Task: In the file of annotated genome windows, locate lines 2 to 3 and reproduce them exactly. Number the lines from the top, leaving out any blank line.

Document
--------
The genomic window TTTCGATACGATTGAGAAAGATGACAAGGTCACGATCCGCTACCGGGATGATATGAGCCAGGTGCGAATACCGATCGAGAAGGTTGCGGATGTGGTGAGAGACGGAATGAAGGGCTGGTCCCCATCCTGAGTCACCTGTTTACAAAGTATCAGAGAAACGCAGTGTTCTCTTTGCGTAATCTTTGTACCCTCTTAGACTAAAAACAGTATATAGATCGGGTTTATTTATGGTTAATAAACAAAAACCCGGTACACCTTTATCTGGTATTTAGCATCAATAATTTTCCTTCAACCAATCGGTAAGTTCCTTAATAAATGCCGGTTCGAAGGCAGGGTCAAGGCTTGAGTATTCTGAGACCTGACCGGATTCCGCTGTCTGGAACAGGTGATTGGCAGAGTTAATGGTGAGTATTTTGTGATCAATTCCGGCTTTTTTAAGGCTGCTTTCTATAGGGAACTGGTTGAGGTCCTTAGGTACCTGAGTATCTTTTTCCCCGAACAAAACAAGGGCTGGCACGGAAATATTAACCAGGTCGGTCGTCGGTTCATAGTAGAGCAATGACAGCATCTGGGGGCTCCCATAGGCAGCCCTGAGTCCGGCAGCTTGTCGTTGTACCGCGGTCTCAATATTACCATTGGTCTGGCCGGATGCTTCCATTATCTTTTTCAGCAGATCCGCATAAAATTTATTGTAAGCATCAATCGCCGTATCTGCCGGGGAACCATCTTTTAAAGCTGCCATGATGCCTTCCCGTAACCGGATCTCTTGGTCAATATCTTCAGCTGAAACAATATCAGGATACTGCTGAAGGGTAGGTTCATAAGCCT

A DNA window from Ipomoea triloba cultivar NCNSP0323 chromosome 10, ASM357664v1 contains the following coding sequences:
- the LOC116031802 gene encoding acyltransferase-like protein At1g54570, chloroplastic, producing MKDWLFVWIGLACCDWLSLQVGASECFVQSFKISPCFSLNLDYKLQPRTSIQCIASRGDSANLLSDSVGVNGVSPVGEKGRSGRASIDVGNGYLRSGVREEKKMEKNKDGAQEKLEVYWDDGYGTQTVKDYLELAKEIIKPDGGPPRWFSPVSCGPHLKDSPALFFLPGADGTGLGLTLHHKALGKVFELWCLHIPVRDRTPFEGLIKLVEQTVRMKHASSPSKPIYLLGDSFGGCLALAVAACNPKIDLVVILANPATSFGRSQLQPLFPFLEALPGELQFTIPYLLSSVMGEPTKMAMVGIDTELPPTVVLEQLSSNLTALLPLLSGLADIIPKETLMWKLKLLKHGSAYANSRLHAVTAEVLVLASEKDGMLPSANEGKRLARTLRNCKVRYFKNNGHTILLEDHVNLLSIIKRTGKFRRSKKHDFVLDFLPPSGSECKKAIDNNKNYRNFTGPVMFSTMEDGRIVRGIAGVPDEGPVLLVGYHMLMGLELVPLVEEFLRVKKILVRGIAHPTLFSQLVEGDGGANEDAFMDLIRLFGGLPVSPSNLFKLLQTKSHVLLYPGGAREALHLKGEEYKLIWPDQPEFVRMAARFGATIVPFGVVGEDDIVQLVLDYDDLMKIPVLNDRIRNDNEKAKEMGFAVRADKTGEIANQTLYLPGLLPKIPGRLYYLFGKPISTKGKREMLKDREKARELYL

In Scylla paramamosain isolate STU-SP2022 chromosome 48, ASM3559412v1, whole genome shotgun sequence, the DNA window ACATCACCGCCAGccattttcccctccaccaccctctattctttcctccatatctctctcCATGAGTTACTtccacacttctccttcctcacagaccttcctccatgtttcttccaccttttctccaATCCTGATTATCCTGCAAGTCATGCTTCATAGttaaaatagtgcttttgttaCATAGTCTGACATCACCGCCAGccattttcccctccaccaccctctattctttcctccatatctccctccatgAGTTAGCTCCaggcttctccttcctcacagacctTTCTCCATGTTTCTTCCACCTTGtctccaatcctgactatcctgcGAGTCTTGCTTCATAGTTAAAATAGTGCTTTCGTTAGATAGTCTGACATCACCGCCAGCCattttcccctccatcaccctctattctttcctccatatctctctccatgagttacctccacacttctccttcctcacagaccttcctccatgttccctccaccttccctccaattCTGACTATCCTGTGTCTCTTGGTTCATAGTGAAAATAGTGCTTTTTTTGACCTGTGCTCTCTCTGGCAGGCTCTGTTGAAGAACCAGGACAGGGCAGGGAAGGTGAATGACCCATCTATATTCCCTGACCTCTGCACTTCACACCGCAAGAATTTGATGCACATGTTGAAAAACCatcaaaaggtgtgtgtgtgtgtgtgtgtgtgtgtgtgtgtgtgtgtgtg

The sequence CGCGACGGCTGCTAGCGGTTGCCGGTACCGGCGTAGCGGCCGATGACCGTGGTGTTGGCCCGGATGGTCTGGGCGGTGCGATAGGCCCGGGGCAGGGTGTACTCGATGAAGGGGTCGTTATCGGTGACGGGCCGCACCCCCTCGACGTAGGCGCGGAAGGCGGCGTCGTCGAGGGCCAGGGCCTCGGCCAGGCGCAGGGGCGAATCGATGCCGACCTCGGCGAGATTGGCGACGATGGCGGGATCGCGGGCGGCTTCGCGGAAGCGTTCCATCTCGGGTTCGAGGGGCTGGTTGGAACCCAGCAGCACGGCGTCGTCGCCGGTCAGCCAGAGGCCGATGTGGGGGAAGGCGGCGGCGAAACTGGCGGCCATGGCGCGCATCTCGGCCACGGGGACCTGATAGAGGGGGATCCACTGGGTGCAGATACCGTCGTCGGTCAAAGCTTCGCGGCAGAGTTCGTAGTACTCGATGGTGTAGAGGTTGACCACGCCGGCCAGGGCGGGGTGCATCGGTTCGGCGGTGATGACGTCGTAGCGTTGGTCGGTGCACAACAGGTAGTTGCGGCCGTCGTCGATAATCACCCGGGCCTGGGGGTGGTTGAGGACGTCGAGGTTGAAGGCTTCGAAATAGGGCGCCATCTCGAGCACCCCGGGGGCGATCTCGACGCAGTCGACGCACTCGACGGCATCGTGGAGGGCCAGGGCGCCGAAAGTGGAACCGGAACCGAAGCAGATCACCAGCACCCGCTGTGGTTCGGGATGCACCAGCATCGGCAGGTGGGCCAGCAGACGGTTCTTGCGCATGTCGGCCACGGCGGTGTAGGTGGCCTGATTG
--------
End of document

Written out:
A DNA window from Ipomoea triloba cultivar NCNSP0323 chromosome 10, ASM357664v1 contains the following coding sequences:
- the LOC116031802 gene encoding acyltransferase-like protein At1g54570, chloroplastic, producing MKDWLFVWIGLACCDWLSLQVGASECFVQSFKISPCFSLNLDYKLQPRTSIQCIASRGDSANLLSDSVGVNGVSPVGEKGRSGRASIDVGNGYLRSGVREEKKMEKNKDGAQEKLEVYWDDGYGTQTVKDYLELAKEIIKPDGGPPRWFSPVSCGPHLKDSPALFFLPGADGTGLGLTLHHKALGKVFELWCLHIPVRDRTPFEGLIKLVEQTVRMKHASSPSKPIYLLGDSFGGCLALAVAACNPKIDLVVILANPATSFGRSQLQPLFPFLEALPGELQFTIPYLLSSVMGEPTKMAMVGIDTELPPTVVLEQLSSNLTALLPLLSGLADIIPKETLMWKLKLLKHGSAYANSRLHAVTAEVLVLASEKDGMLPSANEGKRLARTLRNCKVRYFKNNGHTILLEDHVNLLSIIKRTGKFRRSKKHDFVLDFLPPSGSECKKAIDNNKNYRNFTGPVMFSTMEDGRIVRGIAGVPDEGPVLLVGYHMLMGLELVPLVEEFLRVKKILVRGIAHPTLFSQLVEGDGGANEDAFMDLIRLFGGLPVSPSNLFKLLQTKSHVLLYPGGAREALHLKGEEYKLIWPDQPEFVRMAARFGATIVPFGVVGEDDIVQLVLDYDDLMKIPVLNDRIRNDNEKAKEMGFAVRADKTGEIANQTLYLPGLLPKIPGRLYYLFGKPISTKGKREMLKDREKARELYL